Under pressure: representations of student suicide in higher education
Subject Categories::X342 Academic studies in Higher Education
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AbstractThis article examines what the representation of university student suicide in three British television documentaries reveals about media constructions of suicide and the pressures young people experience at university. Within these documentaries, student suicide is positioned as a risk endemic in a high pressure, high-cost performance culture. Young students are depicted as stressed and ‘on the edge’, either as a consequence of the academic pressure of university or the coalescence of academic, financial and social pressures. Debates about the responsibility of individuals and the accountability of institutions come to the fore as depictions of students as fully fledged and responsible adults jostle with the notion of students as ‘adults in transition’, at risk and in need of institutions to actively monitor and intervene in their lives. The documentaries offer insight into shifting media constructions of the student from ‘fun loving’ and ‘carefree’ to ‘under pressure’ and ‘at risk’. Within them, student suicide is positioned not only as a profound personal loss, but as an economic loss to a society neglecting its young people.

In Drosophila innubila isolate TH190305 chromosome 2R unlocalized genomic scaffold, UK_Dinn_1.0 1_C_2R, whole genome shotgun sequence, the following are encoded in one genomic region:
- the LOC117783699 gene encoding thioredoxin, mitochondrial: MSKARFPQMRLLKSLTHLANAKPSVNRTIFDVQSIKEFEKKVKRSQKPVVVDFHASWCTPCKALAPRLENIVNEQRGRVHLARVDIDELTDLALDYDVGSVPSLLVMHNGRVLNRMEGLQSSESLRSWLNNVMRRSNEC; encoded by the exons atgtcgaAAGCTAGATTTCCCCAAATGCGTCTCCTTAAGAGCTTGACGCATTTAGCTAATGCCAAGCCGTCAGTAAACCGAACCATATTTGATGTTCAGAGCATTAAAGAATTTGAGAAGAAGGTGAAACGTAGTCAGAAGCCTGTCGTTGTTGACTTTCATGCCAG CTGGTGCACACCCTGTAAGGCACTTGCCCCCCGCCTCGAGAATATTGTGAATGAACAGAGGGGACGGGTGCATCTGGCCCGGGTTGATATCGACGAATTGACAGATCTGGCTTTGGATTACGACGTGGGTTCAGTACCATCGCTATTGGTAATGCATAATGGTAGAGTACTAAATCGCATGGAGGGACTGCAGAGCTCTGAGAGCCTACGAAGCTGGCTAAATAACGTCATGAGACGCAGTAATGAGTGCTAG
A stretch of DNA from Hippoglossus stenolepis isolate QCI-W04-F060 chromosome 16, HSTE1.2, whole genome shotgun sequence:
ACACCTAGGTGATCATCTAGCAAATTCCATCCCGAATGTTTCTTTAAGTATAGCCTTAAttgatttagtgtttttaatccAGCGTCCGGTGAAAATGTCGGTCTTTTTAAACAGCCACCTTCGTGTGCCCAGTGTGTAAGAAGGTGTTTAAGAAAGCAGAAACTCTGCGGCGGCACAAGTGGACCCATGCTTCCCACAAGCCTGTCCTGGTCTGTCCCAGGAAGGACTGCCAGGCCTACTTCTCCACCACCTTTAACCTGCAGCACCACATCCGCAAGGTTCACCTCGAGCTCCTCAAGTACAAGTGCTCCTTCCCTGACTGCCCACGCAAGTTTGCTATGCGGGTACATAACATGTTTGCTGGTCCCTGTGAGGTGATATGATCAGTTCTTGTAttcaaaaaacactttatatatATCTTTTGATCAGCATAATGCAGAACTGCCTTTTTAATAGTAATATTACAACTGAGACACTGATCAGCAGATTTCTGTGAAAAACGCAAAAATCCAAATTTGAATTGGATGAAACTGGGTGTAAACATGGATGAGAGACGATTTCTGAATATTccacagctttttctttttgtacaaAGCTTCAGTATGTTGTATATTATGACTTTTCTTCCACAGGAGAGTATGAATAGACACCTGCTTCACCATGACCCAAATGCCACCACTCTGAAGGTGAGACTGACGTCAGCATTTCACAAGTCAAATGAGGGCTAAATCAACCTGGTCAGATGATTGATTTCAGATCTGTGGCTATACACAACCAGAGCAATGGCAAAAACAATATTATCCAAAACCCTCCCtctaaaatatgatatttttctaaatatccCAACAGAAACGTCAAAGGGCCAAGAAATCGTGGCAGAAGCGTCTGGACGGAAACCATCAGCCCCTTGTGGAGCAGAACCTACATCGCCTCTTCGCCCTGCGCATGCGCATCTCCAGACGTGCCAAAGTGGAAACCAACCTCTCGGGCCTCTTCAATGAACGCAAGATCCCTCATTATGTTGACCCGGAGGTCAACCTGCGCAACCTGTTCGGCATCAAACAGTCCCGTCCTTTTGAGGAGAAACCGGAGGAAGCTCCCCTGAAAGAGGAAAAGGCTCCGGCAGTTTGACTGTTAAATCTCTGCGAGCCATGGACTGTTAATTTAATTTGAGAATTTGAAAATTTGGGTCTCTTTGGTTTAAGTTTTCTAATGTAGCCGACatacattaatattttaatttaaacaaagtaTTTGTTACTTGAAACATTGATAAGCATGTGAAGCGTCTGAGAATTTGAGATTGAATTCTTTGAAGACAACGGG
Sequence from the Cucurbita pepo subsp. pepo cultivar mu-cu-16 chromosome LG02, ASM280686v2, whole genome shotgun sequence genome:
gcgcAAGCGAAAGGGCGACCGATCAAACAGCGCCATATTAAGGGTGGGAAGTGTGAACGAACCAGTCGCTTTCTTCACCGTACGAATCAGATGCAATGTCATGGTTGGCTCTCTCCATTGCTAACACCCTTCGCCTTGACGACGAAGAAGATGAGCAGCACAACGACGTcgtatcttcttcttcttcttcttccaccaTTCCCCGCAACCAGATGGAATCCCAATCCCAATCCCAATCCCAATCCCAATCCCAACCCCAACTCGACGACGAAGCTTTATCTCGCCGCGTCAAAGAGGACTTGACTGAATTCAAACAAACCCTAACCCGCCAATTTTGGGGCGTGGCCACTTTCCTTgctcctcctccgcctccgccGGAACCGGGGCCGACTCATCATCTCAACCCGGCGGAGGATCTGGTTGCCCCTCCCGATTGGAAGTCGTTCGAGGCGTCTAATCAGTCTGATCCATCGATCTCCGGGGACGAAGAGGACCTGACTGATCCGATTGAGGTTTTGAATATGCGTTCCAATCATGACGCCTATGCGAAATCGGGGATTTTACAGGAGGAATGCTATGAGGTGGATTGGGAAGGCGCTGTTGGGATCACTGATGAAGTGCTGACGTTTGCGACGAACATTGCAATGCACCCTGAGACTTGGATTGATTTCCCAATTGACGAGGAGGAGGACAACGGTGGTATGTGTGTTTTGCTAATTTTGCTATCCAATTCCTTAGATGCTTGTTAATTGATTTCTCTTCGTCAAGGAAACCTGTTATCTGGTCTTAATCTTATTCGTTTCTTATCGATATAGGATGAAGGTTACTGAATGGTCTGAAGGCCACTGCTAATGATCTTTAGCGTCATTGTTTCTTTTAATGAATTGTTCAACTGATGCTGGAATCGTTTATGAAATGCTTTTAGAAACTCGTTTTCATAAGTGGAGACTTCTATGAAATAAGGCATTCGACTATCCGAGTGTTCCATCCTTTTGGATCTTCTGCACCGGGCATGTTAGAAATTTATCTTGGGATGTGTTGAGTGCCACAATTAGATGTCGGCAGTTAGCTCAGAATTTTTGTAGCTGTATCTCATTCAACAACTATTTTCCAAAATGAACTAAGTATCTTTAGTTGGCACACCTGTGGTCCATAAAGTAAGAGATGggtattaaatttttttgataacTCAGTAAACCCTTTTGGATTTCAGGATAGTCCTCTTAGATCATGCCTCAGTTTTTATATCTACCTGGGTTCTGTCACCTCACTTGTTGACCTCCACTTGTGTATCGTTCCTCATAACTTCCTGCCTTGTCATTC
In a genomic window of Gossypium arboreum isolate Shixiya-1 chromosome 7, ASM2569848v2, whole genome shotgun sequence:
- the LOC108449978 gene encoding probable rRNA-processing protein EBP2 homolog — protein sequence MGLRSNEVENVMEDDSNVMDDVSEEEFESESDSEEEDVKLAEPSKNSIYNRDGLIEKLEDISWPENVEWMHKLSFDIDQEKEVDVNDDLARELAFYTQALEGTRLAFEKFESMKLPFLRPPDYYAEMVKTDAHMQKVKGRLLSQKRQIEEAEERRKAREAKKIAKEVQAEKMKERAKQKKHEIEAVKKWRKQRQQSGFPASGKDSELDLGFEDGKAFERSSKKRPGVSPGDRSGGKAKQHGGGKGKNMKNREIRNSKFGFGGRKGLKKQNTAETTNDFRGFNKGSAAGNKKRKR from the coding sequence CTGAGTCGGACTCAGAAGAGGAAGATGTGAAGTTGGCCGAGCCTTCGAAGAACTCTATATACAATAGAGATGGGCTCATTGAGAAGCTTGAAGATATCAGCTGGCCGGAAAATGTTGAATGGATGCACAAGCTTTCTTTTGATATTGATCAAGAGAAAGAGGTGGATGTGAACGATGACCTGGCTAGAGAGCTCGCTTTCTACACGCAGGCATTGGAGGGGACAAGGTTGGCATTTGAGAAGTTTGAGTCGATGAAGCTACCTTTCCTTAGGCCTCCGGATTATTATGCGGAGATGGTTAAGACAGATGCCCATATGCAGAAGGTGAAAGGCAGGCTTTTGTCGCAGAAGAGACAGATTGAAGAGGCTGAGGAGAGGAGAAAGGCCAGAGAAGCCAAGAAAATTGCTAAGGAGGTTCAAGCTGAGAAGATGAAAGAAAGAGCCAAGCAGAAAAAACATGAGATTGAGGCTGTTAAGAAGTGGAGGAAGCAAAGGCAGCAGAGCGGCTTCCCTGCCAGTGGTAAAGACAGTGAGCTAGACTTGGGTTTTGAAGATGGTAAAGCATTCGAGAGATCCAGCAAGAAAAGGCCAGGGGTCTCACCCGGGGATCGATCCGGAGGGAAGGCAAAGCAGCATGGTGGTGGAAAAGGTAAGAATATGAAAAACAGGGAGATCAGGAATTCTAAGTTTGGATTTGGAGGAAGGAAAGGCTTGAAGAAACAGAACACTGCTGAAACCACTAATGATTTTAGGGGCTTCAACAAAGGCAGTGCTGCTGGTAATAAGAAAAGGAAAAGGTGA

CitationCalver K, Michael-Fox B (2021) 'Under pressure: representations of student suicide in higher education', Mortality , 26 (4), pp.376-393.
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